Next, we can limit the number of VMs per user. We can also limit the number of VMs using the premium OS Disks which are SSD.
Now, I can limit the same settings per lab
Next, you can customize the internal support section. You can provide information for your Dev Team when they need help.
Two important features are Auto-Shutdown and Auto-Start. You can schedule when the VMs will be automatically started and powered off. Interesting features for cost saving.
Next, you can configure repositories that host artifacts, scripts and samples. You can also attach new Virtual networks for specific needs. The following sections will allow you to limit which VM images your Dev Team will be able to select during the deployment process. In my case, I want to allow only SQL Server 2017 Virtual Machines.
I can attach custom images with the “Custom Images” section. And finally, here is the most interesting feature called “Formulas”. Formulas provide a dynamic way to create VMs from the desired configuration/settings.
- Let’s focus on the formulas: You must select the base image that the formula will use. You can notice that only two images are available. These two images have been selected previously in the MarketPlace Images.
- Type a Formula Name. The name must be comprehensible because the name will appear during the deployment wizard.
- Add a description
- Create a default username
- Select the disk type
- Select the VM size (previously limited in the lab settings)
- Select which artifacts will be installed in the VM during the provisioning. Here, I select Google Chrome. There are a lot of artifacts available, for instance, Roger Zander has created an artifact that will create an AD Domain in a new forest. It means that developers can deploy an Active Directory Domain without any help.8. To finish, in advanced settings, I can select the IP Address configuration (1), I can delete automatically the VM in the lab (2), I can make the VM claimable (3) and I can limit the number of VM instances to be created.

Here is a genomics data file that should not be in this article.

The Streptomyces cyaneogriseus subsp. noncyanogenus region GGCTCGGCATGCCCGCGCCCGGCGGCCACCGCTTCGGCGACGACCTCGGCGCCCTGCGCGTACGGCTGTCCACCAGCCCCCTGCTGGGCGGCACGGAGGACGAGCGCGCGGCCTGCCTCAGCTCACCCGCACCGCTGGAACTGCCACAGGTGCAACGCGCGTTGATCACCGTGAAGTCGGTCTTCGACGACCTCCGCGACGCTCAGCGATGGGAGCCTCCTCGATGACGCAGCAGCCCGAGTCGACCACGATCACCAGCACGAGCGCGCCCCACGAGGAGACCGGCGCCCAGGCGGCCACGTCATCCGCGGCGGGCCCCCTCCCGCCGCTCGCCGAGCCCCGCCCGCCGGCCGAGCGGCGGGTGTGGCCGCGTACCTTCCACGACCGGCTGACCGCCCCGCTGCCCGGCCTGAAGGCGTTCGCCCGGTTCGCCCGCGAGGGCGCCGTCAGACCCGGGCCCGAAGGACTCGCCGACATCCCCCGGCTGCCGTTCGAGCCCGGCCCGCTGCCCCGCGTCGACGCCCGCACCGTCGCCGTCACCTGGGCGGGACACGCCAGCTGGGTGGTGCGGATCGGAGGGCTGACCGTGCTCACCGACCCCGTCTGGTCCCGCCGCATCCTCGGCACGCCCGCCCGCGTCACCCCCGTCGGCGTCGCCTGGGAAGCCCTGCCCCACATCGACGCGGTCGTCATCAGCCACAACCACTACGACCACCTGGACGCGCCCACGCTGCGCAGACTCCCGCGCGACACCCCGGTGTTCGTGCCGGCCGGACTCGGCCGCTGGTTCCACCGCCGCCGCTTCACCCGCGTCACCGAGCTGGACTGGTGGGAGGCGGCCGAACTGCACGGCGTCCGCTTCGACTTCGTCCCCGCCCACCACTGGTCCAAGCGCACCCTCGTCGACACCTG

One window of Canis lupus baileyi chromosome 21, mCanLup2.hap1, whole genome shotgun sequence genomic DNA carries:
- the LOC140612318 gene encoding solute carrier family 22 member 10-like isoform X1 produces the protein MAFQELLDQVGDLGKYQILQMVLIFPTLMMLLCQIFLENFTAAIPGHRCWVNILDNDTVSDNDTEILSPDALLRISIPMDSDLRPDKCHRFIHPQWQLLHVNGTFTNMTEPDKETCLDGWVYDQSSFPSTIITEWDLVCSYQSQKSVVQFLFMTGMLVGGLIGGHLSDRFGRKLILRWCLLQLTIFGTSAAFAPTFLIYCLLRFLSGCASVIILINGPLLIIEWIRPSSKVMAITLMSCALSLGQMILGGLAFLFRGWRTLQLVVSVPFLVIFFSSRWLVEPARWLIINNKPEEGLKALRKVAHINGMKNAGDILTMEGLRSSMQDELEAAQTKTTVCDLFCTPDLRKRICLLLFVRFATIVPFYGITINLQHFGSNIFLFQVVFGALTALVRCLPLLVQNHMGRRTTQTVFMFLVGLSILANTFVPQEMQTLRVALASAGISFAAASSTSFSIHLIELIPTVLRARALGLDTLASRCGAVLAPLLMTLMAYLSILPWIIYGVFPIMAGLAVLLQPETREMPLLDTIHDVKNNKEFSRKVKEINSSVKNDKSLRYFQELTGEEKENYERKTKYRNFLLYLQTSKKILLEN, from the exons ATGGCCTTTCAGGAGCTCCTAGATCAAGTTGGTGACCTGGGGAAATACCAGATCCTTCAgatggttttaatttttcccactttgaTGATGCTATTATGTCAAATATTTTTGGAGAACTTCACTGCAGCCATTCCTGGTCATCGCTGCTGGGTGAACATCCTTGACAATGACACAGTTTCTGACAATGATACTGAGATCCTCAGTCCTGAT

Using the DevTest Lab
To finish this guide, I will connect to the Azure Portal using a dev user account. Go to the DevTest Labs section:
Then select the Lab
As you can notice, the Lab is empty. Now I will add my first VM by clicking the “Add” button:
In the new blade that appears, I have only three choices:
- The formula created previously (SQL Server 2017 + Google Chrome)
- SQL Server 2017 Enterprise
- SQL Server 2017 Standard
When I select the formula, a new pane appears with all the default settings (User name, VM size, Artifact, …). The Dev Team can modify these settings if needed.
Once the VM has been created, I can claim the VM using the “Claim any” button which will affect randomly a VM to the current user.
Or I can go to the Claimable virtual machine, and right-click to the VM:
The VM appears in my virtual machines list, and I can connect to the VM. Note that Google Chrome is installed by default as expected.
Azure DevTest Labs is a great service. Every SysAdmin knows these tedious steps when you must deploy quickly new Virtual Machines for the Dev Team. You don’t have all the prerequisites so you must contact the Dev Team and you lost a lot of time.
Thanks to the Azure DevTest Labs service, you will save time. You just have to check with the Dev Team which VM images they need, and then you can configure the Lab. When they need a new VM image, you simply add this image to the Lab and it’s over! The Developers are autonomous and they can create their own servers without interaction with the production environment.
If you want to give a feedback about this service, go to https://feedback.azure.com/forums/320373-devtest-labs/filters/top and if you want more information about pricing, read this article: https://azure.microsoft.com/en-au/pricing/details/devtest-lab/
Thanks for reading!